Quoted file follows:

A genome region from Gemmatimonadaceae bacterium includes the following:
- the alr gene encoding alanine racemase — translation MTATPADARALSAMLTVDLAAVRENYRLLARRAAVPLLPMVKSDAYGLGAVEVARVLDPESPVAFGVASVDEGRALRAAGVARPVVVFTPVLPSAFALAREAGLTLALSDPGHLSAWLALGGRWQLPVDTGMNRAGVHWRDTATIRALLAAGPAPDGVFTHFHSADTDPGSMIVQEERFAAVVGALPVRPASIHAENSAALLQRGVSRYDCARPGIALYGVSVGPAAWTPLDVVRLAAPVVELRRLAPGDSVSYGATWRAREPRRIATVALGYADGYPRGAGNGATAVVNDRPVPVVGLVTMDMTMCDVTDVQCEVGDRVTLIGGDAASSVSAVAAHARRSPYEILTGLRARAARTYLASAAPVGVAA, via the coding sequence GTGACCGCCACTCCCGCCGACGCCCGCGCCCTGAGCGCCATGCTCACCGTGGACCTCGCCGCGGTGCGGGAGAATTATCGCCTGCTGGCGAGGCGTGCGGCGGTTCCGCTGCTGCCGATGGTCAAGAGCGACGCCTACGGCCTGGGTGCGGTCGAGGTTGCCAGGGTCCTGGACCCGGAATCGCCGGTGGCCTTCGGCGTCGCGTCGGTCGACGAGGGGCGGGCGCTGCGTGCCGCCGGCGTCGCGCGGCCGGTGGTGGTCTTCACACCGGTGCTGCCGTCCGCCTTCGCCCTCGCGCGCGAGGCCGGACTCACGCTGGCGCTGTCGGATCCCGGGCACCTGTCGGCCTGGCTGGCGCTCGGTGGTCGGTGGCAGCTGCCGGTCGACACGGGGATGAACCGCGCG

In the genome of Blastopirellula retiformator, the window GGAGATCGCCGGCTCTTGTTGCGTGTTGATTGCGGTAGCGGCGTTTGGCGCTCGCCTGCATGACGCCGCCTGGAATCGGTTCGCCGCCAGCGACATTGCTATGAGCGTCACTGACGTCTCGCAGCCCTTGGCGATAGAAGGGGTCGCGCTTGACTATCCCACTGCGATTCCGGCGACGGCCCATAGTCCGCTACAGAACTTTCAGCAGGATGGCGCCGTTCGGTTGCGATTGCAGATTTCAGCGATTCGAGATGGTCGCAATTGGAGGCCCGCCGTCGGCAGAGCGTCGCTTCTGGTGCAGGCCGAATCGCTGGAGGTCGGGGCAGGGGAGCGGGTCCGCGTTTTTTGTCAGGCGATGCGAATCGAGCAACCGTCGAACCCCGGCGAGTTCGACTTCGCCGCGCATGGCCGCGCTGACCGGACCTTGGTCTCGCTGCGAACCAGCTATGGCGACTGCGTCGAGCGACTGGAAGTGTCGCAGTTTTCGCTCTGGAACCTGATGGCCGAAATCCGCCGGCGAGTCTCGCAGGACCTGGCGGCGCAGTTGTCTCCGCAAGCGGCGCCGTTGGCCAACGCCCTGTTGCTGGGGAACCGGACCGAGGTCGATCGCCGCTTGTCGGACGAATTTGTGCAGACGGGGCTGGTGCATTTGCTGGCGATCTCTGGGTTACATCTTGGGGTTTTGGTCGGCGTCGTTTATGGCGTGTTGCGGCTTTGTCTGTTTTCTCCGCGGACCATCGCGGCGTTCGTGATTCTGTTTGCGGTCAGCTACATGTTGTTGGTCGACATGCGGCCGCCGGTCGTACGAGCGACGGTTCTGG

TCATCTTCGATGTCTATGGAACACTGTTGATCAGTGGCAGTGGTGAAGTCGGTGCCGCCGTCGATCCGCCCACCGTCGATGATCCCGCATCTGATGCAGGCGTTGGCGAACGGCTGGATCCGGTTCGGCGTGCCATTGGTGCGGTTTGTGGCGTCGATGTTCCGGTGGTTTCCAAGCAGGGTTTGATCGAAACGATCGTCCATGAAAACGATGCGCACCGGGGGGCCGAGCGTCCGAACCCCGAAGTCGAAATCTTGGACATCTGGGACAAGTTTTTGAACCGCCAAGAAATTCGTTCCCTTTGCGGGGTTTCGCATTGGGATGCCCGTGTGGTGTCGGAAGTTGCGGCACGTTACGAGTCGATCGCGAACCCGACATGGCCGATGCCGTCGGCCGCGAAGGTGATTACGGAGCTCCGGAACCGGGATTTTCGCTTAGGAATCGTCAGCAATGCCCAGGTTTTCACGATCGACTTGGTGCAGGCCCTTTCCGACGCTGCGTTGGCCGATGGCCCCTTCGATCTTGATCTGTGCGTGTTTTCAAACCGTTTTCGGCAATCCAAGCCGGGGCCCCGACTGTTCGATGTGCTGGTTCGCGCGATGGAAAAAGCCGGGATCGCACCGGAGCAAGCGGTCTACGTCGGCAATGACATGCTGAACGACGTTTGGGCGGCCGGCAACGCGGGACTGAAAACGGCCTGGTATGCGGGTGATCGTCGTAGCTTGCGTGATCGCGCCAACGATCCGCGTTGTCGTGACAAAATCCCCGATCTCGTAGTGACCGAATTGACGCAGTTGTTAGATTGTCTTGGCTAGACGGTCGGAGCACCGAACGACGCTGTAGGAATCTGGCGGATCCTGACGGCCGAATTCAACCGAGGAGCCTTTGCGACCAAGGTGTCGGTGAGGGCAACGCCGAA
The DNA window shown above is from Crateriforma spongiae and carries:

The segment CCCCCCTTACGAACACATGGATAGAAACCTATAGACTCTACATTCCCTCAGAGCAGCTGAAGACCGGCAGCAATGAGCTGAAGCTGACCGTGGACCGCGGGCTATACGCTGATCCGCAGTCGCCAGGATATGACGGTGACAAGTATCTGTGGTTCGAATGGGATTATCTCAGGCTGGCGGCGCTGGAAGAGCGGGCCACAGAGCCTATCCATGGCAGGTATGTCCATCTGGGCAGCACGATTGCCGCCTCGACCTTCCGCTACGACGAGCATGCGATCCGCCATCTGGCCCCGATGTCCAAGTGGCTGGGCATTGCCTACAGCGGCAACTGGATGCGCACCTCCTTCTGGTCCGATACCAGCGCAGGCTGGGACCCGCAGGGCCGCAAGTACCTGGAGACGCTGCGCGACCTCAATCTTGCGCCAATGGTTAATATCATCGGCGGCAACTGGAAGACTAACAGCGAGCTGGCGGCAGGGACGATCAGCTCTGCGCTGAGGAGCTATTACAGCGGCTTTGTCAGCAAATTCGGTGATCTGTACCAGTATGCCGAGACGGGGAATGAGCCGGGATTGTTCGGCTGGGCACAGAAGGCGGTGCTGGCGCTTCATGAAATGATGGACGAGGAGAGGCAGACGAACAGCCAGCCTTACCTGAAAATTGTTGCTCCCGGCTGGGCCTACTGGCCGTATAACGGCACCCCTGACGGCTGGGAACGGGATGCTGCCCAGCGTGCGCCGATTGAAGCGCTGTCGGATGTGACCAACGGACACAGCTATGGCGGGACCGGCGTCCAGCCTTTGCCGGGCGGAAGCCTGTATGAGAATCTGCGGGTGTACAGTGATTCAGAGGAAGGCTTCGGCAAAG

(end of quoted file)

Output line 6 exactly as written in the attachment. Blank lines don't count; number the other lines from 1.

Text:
The segment CCCCCCTTACGAACACATGGATAGAAACCTATAGACTCTACATTCCCTCAGAGCAGCTGAAGACCGGCAGCAATGAGCTGAAGCTGACCGTGGACCGCGGGCTATACGCTGATCCGCAGTCGCCAGGATATGACGGTGACAAGTATCTGTGGTTCGAATGGGATTATCTCAGGCTGGCGGCGCTGGAAGAGCGGGCCACAGAGCCTATCCATGGCAGGTATGTCCATCTGGGCAGCACGATTGCCGCCTCGACCTTCCGCTACGACGAGCATGCGATCCGCCATCTGGCCCCGATGTCCAAGTGGCTGGGCATTGCCTACAGCGGCAACTGGATGCGCACCTCCTTCTGGTCCGATACCAGCGCAGGCTGGGACCCGCAGGGCCGCAAGTACCTGGAGACGCTGCGCGACCTCAATCTTGCGCCAATGGTTAATATCATCGGCGGCAACTGGAAGACTAACAGCGAGCTGGCGGCAGGGACGATCAGCTCTGCGCTGAGGAGCTATTACAGCGGCTTTGTCAGCAAATTCGGTGATCTGTACCAGTATGCCGAGACGGGGAATGAGCCGGGATTGTTCGGCTGGGCACAGAAGGCGGTGCTGGCGCTTCATGAAATGATGGACGAGGAGAGGCAGACGAACAGCCAGCCTTACCTGAAAATTGTTGCTCCCGGCTGGGCCTACTGGCCGTATAACGGCACCCCTGACGGCTGGGAACGGGATGCTGCCCAGCGTGCGCCGATTGAAGCGCTGTCGGATGTGACCAACGGACACAGCTATGGCGGGACCGGCGTCCAGCCTTTGCCGGGCGGAAGCCTGTATGAGAATCTGCGGGTGTACAGTGATTCAGAGGAAGGCTTCGGCAAAG